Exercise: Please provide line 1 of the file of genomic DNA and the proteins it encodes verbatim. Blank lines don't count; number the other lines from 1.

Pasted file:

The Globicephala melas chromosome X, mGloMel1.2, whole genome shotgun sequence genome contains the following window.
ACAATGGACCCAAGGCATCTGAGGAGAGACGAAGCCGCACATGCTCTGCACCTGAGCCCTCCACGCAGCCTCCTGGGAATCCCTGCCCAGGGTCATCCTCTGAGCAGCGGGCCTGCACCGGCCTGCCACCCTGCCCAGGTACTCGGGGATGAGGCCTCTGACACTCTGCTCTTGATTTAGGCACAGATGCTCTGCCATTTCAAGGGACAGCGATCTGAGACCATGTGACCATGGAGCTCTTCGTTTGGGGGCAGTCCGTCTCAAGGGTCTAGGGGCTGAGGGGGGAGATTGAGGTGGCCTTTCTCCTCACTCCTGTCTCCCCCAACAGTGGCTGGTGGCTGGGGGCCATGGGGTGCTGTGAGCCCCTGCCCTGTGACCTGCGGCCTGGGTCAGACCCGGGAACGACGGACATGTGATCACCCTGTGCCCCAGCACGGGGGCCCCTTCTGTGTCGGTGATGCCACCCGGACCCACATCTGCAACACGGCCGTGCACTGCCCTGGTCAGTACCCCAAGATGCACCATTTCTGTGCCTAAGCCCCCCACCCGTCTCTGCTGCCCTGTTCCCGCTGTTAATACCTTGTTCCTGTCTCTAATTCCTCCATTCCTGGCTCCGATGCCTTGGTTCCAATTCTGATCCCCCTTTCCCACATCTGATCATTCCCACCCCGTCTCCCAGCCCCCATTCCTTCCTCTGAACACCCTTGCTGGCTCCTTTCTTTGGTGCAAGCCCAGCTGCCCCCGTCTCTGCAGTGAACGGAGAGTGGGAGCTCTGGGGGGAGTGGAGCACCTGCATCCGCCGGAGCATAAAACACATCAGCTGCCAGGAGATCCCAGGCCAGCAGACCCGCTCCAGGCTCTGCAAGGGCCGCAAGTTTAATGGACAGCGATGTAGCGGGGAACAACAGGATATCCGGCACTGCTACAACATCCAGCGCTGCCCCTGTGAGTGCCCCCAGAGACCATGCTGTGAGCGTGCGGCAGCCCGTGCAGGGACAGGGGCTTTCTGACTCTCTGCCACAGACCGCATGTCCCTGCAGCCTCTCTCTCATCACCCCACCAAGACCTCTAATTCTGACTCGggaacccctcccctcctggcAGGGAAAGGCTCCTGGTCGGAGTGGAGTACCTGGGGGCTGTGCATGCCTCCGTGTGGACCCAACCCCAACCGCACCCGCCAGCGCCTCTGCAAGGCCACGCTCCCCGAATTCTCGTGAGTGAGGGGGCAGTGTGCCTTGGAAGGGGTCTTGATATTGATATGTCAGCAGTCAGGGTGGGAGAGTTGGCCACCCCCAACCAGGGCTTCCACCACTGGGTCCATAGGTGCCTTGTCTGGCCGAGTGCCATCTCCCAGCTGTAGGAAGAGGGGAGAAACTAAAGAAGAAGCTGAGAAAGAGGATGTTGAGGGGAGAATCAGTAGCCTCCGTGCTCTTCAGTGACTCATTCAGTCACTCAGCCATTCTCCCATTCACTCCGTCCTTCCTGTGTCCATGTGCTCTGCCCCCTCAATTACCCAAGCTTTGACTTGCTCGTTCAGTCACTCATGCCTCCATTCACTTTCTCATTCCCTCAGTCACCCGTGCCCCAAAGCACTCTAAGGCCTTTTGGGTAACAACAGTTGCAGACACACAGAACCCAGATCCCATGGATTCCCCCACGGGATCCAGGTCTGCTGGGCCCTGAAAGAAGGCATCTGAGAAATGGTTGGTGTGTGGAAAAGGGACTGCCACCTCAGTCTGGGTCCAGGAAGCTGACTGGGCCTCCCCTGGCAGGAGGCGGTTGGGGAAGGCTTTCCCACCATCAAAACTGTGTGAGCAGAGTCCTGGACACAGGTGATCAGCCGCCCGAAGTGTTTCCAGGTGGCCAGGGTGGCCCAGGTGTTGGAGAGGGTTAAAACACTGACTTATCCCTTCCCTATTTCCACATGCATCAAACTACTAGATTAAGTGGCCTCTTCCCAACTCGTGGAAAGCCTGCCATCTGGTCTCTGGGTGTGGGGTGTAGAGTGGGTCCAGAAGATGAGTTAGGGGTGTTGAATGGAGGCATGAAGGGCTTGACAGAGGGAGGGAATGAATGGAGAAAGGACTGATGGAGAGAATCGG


The Globicephala melas chromosome X, mGloMel1.2, whole genome shotgun sequence genome contains the following window.